During this decade of his peak popularity, Roy Acuff petitioned East Nashville Lodge No. 560 to receive the degrees of Freemasonry. Accepted for membership, he was initiated as Entered Apprentice on November 29, 1943. Subsequently Acuff passed to the degree of Fellowcraft on January 10, 1944 and received the Master Mason degree on Febrnary 21, 1944. Three months later he completed the Scottish Rite degrees and was created a noble of Al Menah Shrine Temple on June 27, 1944. Beecher R. Kirby, known on stage as "Bashful Brother Oswald," a long time member of the Acuff band and comedian also became a member of these bodies. More than eleven years after his raising, on the last three days of November 1955., Roy took the York Rite degrees at Edward G. Corbitt Chapter No. 147, R.A.M.; Nashville Council No. 1, R. & S.M. and Nashville Commandery No. 1, K.T., all in the Tennessee capital city.

In 1948 Roy, being a popular figure of Southern mountain Republican stock, was prevailed upon by Volunteer State GOP leaders to seek the governorship of Tennessee. Two persons of country music backgrounds (and also both Masons) W. Lee O'Daniel of Texas and Jimmie Davis of Louisiana had already been elected to the top office in their respective states. While east Tennessee provided solid Republican majorities, the state as a whole remained strongly Democratic and neither Roy nor his Senatorial rnnning mate B. Carroll Reece (long time congressman, and member of Roan Creek Lodge No. 679 Butler, Tennessee and Watauga Commentary No. 25 Johnson City, Tennessee) did as well as hoped. Nonetheless, the King did rack up a record that stood for some years as amassing a record number of losing votes in a Tennessee gubernatorial contest. Al- though primarily an entertainer, he did participate in political causes of his choosing mostly for moderate to conservative republicans, but never again sought public office. He did win the friendship and respect of several presidents from Dwight Eisenhower to George Bush.

The decade of the fifties saw Roy Acuff decline somewhat in popularity as newer and younger country stars began pushing him out of the limelight, yet he remained a revered figure in the business. After fifteen years, he left Columbia Records in 1951, switching to Capitol, and later, Decca, MGM, and Hickory. By the end of the decade, he began approaching the legendary status in the industry that he would hold for the last three decades of his life. Like Bob Hope, he derived special satisfaction from touring foreign military bases during the Holiday season and did so many times. In 1962, Roy became the first living member of the Country Music Hall of Fame (as of this writing at least seven other Masons have also been elevated to this honor: Eddy Arnold, Gene Autry, Jimmie Davis, Tex Ritter, Jimmie Rodgers, Roy Rogers, and Hank Thompson).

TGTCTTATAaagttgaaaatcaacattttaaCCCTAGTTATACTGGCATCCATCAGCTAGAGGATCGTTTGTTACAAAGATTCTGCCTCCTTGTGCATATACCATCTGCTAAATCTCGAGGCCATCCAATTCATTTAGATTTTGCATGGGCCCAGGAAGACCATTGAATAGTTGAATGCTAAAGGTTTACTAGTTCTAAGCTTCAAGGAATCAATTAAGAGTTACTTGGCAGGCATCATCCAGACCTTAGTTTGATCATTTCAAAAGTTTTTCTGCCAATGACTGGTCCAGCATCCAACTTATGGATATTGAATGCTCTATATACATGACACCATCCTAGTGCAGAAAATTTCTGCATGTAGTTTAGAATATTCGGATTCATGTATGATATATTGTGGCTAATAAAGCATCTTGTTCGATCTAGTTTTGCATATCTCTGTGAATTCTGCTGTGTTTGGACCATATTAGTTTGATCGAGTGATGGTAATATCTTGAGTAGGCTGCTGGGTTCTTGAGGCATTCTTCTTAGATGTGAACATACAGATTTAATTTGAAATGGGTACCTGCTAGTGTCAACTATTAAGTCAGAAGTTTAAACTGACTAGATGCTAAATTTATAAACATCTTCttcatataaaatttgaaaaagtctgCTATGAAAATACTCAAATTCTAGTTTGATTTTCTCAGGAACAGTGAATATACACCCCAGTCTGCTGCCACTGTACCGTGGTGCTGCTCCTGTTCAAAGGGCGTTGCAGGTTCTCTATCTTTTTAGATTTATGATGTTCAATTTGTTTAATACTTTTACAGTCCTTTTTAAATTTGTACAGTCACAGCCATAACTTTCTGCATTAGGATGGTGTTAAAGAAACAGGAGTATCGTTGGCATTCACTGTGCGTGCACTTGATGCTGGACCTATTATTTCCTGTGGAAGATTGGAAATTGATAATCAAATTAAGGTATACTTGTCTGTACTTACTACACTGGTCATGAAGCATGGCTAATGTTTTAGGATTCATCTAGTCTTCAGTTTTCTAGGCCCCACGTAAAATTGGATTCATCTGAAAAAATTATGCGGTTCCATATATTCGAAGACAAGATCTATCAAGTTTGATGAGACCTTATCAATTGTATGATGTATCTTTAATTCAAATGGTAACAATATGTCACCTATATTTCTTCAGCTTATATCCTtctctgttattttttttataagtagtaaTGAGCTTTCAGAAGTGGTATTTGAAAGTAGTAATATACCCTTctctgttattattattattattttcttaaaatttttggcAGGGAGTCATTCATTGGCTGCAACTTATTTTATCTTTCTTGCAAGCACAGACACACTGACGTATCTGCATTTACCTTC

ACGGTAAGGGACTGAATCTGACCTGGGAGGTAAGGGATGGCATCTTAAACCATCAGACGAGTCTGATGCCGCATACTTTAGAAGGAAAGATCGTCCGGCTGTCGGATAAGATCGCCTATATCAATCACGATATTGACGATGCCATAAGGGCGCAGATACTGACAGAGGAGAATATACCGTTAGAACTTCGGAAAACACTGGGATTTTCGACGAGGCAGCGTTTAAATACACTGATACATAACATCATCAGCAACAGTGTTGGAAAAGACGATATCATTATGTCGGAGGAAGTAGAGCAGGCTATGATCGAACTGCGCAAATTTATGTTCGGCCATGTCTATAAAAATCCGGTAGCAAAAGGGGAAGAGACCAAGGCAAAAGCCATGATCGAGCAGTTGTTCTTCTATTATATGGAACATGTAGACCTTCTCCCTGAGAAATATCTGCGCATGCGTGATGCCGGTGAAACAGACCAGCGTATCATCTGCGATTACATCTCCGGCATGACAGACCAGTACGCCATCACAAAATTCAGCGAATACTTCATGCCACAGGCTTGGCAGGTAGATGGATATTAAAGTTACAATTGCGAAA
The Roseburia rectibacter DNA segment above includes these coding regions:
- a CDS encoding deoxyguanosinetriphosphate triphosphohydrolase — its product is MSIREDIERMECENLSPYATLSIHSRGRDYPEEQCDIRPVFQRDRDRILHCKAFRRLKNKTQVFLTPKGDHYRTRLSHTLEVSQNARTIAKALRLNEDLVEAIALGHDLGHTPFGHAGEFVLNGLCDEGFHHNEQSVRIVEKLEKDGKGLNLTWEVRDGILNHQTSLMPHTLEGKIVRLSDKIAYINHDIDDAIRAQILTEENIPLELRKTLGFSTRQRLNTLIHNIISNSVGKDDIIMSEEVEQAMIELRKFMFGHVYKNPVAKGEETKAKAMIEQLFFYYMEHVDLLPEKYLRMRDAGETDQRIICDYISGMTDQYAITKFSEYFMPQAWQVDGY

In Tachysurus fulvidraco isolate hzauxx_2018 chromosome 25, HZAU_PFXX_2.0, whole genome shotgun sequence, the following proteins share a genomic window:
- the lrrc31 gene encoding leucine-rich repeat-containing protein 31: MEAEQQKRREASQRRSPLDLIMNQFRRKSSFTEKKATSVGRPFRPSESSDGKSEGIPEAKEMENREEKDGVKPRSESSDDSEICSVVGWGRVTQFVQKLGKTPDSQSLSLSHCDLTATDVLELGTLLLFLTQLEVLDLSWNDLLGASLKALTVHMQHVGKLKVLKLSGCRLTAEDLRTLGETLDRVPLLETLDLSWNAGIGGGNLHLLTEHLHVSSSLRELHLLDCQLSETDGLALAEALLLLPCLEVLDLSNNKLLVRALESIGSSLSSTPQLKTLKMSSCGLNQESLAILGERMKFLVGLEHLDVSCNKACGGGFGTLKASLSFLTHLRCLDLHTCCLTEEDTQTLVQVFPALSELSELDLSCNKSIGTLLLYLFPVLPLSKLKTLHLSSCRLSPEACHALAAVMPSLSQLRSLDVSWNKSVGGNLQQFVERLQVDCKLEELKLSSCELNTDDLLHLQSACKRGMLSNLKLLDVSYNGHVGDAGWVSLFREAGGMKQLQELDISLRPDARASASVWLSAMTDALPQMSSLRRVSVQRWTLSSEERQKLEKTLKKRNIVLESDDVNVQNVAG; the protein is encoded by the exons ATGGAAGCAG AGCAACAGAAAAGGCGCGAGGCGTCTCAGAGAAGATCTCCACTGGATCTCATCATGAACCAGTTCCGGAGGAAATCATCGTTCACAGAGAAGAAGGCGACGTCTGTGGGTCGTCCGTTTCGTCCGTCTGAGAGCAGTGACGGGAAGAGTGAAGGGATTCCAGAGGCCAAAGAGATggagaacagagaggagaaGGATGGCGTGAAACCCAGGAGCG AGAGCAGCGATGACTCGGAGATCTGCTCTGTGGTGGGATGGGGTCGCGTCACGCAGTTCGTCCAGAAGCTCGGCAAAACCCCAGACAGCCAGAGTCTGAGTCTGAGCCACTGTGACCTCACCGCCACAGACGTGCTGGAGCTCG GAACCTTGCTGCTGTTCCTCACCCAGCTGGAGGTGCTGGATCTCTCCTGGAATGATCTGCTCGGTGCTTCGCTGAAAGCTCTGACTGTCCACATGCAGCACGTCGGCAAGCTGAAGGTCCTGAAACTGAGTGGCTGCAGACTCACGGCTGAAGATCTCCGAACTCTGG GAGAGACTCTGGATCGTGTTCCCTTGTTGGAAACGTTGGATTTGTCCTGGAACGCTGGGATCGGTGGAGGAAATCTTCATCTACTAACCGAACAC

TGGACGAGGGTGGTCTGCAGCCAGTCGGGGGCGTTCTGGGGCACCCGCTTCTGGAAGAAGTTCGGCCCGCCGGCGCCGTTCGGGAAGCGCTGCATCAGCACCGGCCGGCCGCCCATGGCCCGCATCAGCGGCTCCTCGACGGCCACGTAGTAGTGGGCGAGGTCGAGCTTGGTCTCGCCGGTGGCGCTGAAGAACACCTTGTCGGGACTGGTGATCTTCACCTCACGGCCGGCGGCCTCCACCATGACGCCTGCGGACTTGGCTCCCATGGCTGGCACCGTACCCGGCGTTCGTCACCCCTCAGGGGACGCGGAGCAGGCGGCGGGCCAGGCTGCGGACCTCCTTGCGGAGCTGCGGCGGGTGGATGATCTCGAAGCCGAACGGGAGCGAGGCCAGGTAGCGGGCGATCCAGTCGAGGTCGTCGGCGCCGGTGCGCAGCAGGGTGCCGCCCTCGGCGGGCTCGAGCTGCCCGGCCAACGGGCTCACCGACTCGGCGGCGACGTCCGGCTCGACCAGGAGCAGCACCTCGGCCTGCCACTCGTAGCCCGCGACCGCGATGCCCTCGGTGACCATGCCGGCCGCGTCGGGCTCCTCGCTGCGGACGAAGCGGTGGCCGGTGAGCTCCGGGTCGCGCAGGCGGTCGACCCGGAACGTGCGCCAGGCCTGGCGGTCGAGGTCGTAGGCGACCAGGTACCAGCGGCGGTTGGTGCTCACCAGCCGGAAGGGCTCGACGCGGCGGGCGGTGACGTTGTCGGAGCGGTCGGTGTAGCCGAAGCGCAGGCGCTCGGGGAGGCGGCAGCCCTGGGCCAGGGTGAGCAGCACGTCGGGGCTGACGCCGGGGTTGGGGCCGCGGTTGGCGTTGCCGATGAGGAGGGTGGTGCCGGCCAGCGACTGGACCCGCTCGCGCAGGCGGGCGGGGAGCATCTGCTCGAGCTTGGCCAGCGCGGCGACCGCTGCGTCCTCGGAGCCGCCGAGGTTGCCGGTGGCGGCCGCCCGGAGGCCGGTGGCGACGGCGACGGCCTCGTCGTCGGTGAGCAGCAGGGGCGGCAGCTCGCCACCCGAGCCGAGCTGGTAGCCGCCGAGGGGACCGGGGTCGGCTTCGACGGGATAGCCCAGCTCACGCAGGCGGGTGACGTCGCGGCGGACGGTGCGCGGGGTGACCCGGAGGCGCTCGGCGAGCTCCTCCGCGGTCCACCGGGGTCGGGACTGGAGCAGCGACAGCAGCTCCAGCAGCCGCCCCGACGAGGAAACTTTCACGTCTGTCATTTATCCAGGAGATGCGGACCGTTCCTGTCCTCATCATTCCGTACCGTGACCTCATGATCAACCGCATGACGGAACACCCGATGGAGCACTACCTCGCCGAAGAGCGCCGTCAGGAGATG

Life on the road tended to be a gruelling experience and Roy barely survived an auto crash in 1965. But he mended and continued onward, although he didn't travel quite as much afterward. From the early seventies he increasingly contented himself with Friday and Saturday night appearances at the Opry, and certain special occasions. Through wise investments-including Acuff-Rose song publishing-he no longer had to work at all but chose to do so through sheer love of performing and his fans expecting it. He received numerous honors through the years, both civil and Masonic, including the KCCH on October 15, 1979, and the 33rd degree on October 21, 1985.

A little more than seven years after receiving this highest of Masonic honors, Brother, Companion, Sir knight, and Noble Roy Claxton Acuff went to his reward on November 23, 1992. In order to prevent his funeral from being turned into a spectacle as sometimes happens with celebrities, he was buried within hours of his death. A memorial service was held several days later. His wife, Mildred, had passed away some years earlier. A son and daughter survived, the latter of whom had managed his business affairs in recent years. That many of his recordings remain available today on compact disc, some of them recorded more than a half-century ago, testifies to the enduring quality of much of his music.

Note: Those wishing to learn more about Acuff might wish to consult the book Roy Acuff; The Smoky Mountain Boy by Elizabeth Schlappi (Gretna, LA: Pelican Books, 1978 and 1993). In preparation of this narrative, I am indebted to the aid of the Grand Secretaries of the Grand Lodges of Ohio and Tennessee, as well as to Roger E. Van Dyke and Roger A. Wiseman.